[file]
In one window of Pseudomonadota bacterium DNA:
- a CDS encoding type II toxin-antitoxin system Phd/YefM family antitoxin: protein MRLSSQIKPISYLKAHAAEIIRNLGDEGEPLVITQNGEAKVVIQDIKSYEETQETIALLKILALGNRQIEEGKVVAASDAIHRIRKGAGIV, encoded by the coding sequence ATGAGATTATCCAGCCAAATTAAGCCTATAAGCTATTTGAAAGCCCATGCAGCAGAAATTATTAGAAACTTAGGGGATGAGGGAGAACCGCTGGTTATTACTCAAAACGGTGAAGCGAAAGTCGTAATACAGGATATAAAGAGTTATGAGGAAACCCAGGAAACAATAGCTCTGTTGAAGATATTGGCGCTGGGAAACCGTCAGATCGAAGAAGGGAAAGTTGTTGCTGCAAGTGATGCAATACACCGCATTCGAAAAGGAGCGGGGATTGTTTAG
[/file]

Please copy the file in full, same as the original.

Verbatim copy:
In one window of Pseudomonadota bacterium DNA:
- a CDS encoding type II toxin-antitoxin system Phd/YefM family antitoxin: protein MRLSSQIKPISYLKAHAAEIIRNLGDEGEPLVITQNGEAKVVIQDIKSYEETQETIALLKILALGNRQIEEGKVVAASDAIHRIRKGAGIV, encoded by the coding sequence ATGAGATTATCCAGCCAAATTAAGCCTATAAGCTATTTGAAAGCCCATGCAGCAGAAATTATTAGAAACTTAGGGGATGAGGGAGAACCGCTGGTTATTACTCAAAACGGTGAAGCGAAAGTCGTAATACAGGATATAAAGAGTTATGAGGAAACCCAGGAAACAATAGCTCTGTTGAAGATATTGGCGCTGGGAAACCGTCAGATCGAAGAAGGGAAAGTTGTTGCTGCAAGTGATGCAATACACCGCATTCGAAAAGGAGCGGGGATTGTTTAG